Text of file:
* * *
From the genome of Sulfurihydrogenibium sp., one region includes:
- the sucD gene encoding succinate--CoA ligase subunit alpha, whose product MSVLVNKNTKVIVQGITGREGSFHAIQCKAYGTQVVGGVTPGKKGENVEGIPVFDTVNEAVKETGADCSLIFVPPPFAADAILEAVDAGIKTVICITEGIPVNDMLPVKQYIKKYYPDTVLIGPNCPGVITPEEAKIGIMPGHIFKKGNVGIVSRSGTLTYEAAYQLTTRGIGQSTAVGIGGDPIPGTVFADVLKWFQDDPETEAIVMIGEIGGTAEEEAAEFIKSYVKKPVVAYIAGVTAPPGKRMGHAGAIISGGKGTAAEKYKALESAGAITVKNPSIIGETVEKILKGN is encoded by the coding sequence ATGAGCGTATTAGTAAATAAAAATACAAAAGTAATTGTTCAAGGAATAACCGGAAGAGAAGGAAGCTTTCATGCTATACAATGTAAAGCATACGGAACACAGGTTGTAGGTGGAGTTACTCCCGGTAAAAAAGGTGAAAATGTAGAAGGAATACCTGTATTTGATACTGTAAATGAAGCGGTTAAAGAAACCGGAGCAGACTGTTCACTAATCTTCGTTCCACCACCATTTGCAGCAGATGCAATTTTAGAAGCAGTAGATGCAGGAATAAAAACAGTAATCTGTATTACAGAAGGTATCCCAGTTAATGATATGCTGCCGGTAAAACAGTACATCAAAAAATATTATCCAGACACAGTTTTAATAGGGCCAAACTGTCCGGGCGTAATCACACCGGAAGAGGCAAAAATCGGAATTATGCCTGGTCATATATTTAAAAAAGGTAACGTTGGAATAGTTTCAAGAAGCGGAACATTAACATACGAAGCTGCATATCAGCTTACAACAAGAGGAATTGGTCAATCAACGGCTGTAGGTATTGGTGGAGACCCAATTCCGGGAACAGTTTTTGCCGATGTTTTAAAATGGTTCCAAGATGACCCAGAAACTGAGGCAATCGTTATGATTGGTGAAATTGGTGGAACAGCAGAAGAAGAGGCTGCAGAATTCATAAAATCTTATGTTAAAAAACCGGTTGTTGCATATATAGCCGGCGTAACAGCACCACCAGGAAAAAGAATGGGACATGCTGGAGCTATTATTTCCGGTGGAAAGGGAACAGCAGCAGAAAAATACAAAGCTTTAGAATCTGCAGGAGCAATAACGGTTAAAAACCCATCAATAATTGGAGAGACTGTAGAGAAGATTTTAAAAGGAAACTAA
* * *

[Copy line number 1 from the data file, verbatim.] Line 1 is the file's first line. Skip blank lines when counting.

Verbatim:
From the genome of Sulfurihydrogenibium sp., one region includes: